Have an HTC ThunderBolt and a burning desire to use Skype’s video chat service? You’re in luck, because the gang over at Droid-Life have discovered a leaked iteration of the Internet communication client that is video-chat ready. The client, which was expected to ship with the ThunderBolt at the time of its announcement, can only be installed on Verizon’s first LTE smartphone… at the moment. If you’re interested in taking the software for a spin, hit the read link and have yourself a download. More →
Earlier today, Facebook released an update to its iOS client bearing version number 3.4. The new bits add a map view to Places check-ins, an improved News Feed, and a more intuitive Notification dashboard. Version 3.4 also allows users to unfriend stalkers, former significant others, or anyone else directly from their iPhone or iPod touch. The update is available immediately in the App Store, enjoy.
Ahead of the release of Sony Ericsson’s highly anticipated Xperia PLAY smartphone, Sony PlayStation games have begun appearing in Google’s Android Market. Five title’s became available in the Market on Thursday, including Syphon Filter, MediEvil and Cool Boarders 2. Currently available titles are listed for $6.38 each, and more are expected in the coming days and weeks. Sony Ericsson’s Xperia PLAY will be the first PlayStation Certified Android smartphone when it launches soon, and it will be capable of playing original PlayStation games downloaded through the Android Market. The Xperia PLAY will launch on Verizon Wireless’ network in the U.S. some time this spring. More →
Late yesterday, Apple released its second, preview-build of Mac OS X Lion (10.7) to developers. The new seed carries build number 11A419 and is accompanied by Xcode 4.1 Developer Preview 2. Apple announced its next generation desktop operating system — which includes many elements from its iOS mobile operating system — at a media event last month. Parties interested in testing the software can login to Apple’s developer portal, developer.apple.com, to download the latest bits. More →
Earlier this week, Microsoft announced that its first major Windows Phone update — dubbed NoDo — is being pushed to users’ handsets. Sixteen Windows Phone devices from over a dozen countries have, or will have, the update — which finally brings copy & paste functionality — in the coming days. Users in the United States, however, still have a bit of waiting to do. According to a new status page setup by the company, T-Mobile’s pair of Windows Phones — the Dell Venue Pro and HTC HD7 — are currently in the “scheduling” phase. This procedure typically takes “10 days or less,” according to Microsoft, at which point the update will begin rolling out to handsets. AT&T’s trio of Windows Phones — the Samsung Focus, the LG Quantum, and HTC Surround — are currently in the “testing” stage. Microsoft explains that phones with this distinction are “undergoing mobile operator network and quality tests,” but does not provide an estimated time of completion for this step. Microsoft’s CEO, Steve Ballmer, at one point championed the fact that updates to the Windows Phone operating system would be delivered by his company, not wireless carriers. While Microsoft may be the one delivering the bits, it looks like U.S. mobile operators are still finding ways to slow things down. The waiting continues… More →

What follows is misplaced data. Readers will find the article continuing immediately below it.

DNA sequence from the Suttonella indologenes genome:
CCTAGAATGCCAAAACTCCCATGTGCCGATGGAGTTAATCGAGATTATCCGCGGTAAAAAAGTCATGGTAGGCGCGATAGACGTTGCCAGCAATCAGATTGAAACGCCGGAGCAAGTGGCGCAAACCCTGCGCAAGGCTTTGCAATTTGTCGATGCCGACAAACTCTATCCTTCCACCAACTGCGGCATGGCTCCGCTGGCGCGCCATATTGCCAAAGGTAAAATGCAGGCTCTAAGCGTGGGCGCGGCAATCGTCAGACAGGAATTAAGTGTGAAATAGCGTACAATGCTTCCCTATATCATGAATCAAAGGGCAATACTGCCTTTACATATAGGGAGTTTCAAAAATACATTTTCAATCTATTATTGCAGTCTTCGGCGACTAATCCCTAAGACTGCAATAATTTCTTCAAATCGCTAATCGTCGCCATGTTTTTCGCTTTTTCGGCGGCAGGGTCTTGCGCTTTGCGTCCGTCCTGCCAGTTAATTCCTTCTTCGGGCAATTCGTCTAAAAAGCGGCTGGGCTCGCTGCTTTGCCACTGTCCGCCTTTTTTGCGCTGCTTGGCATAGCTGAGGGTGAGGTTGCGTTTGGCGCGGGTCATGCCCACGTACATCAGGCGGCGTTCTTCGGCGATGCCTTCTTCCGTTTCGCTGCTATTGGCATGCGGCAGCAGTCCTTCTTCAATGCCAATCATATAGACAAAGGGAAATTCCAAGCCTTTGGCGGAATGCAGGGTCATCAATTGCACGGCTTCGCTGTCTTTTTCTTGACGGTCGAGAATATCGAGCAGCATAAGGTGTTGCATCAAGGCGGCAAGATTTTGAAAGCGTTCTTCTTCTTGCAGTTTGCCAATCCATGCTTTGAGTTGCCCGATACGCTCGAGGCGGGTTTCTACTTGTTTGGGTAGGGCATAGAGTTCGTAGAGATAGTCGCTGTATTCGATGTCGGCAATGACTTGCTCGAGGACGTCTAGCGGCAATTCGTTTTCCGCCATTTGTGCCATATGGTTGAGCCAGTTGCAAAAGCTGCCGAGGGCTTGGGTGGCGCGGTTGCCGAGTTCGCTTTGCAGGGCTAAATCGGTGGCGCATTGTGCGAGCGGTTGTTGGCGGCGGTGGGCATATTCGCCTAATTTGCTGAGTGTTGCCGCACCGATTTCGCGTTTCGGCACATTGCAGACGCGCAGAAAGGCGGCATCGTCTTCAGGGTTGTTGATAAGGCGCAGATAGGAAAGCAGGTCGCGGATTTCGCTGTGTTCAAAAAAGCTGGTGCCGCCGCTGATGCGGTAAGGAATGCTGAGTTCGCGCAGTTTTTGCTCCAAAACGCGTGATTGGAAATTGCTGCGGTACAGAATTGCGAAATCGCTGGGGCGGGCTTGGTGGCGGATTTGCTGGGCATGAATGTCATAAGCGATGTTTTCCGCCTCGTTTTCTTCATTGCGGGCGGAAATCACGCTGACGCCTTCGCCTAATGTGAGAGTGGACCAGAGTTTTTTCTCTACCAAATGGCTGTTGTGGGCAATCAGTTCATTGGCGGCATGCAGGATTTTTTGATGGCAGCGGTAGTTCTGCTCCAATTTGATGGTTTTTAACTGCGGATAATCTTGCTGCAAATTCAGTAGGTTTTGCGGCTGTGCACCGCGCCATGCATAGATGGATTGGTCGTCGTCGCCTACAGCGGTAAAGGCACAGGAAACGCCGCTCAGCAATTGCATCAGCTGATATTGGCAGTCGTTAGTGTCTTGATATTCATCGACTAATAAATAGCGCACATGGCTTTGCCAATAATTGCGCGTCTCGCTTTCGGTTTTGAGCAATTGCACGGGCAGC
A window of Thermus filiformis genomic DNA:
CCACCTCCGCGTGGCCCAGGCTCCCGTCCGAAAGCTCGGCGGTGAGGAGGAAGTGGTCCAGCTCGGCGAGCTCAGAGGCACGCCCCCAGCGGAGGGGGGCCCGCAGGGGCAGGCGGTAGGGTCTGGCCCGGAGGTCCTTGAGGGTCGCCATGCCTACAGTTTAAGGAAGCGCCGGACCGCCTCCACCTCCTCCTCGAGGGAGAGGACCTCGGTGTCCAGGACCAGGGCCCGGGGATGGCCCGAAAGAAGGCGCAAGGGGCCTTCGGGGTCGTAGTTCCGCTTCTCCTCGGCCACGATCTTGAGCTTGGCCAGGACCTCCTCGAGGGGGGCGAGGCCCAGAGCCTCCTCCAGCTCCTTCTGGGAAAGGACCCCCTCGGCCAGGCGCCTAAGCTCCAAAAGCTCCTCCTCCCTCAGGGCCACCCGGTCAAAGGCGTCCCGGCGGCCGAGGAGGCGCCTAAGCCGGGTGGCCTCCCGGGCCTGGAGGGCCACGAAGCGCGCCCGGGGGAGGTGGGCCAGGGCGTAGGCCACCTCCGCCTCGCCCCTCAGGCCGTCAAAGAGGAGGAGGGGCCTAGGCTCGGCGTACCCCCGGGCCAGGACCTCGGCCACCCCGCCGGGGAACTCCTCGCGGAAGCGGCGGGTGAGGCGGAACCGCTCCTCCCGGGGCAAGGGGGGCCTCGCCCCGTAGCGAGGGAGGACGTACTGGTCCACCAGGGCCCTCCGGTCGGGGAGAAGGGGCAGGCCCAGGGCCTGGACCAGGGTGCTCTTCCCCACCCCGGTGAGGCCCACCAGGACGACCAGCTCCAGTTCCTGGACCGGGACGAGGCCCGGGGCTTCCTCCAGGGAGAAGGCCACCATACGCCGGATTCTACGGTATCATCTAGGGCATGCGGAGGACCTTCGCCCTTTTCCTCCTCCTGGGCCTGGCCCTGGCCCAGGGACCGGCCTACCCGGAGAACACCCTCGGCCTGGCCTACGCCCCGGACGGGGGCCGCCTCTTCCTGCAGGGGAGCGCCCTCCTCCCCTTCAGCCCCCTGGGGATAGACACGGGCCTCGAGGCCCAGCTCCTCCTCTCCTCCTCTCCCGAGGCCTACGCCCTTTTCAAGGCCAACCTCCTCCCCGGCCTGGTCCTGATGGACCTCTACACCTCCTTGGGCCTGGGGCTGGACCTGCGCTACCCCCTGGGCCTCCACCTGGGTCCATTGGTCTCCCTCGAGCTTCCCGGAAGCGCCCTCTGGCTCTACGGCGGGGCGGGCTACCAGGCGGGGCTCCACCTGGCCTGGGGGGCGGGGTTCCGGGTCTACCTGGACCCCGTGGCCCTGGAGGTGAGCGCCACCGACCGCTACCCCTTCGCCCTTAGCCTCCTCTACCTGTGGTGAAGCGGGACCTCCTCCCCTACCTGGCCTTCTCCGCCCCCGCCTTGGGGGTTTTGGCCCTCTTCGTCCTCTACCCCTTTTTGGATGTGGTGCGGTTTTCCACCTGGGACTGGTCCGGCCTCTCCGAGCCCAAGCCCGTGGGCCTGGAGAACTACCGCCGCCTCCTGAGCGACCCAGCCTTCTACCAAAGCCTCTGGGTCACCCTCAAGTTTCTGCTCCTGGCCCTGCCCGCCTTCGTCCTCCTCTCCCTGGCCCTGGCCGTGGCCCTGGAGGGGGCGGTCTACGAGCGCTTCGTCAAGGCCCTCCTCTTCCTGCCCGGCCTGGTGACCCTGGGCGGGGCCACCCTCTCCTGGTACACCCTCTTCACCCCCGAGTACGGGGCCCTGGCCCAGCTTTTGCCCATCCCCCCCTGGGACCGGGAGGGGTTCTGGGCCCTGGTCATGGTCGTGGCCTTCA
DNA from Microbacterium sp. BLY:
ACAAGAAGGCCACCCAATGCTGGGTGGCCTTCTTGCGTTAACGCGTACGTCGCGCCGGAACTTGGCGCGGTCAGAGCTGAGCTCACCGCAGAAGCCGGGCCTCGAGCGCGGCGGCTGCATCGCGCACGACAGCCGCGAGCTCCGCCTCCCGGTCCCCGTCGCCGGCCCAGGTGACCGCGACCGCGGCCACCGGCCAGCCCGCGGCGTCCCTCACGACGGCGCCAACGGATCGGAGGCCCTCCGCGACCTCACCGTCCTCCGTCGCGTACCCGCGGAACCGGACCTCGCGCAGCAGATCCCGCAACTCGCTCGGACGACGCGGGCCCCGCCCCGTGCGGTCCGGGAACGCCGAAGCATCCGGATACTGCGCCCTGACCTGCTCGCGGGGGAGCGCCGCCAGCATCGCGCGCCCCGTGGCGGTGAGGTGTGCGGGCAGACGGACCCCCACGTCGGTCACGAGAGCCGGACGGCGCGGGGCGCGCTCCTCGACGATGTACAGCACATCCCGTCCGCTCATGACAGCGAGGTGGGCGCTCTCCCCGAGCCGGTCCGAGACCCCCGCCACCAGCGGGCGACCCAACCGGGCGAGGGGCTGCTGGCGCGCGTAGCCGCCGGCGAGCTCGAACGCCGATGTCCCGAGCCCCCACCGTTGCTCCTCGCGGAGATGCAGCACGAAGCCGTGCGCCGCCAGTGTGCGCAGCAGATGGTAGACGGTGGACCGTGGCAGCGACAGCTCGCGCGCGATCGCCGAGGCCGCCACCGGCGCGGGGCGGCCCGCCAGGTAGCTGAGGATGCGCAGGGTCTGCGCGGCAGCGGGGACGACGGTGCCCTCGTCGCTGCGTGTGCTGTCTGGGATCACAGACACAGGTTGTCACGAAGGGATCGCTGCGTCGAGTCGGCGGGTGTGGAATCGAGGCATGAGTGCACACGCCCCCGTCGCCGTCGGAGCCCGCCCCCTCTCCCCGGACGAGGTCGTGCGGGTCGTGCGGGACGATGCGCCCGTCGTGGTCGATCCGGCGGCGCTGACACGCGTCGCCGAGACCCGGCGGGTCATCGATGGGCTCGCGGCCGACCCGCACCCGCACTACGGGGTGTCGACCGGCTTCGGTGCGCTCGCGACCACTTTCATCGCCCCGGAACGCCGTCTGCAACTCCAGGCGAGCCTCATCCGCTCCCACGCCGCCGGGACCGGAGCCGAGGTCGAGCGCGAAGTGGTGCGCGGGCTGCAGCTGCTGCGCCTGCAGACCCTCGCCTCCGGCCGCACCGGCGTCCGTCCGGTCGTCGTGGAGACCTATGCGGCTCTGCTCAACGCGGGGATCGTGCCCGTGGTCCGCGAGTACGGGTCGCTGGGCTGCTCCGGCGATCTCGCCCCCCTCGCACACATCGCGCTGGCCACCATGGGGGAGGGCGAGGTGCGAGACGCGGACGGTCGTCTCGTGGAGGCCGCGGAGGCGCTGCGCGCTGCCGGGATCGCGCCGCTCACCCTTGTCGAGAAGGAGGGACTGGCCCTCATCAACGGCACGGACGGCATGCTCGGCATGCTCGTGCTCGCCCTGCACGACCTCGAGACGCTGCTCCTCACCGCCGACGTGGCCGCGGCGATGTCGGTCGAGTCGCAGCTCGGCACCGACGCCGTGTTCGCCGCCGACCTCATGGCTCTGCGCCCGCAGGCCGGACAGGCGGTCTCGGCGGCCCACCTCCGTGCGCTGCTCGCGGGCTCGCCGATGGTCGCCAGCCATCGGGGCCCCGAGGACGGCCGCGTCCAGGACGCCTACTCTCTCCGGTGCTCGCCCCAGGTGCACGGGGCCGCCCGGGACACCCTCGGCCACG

We just received our HTC ThunderBolt from Verizon Wireless and we’ve dug through the very black and red packaging to pull out a 4.3-inch 4G Android device — and we even photographed it. In all seriousness, the HTC ThunderBolt is one feature-packed handset, and it’s the first one to run on Verizon’s new 4G LTE network which spits down hyper-fast speeds. We already spent some hands-on time with the unit, but some more quick first impressions? We’re really digging the styling, it looks great in person. The screen is very attractive — it looks beautiful — colors are super rich, and text is very crisp. The device is reasonably thick, and pretty large, though that’s obviously due to the internals and that amazing 4.3-inch display. We’ll be putting the HTC ThunderBolt through our review process ASAP, but in the meantime, make sure to check out some unboxing photos of one of the most anticipated handsets of the last few months.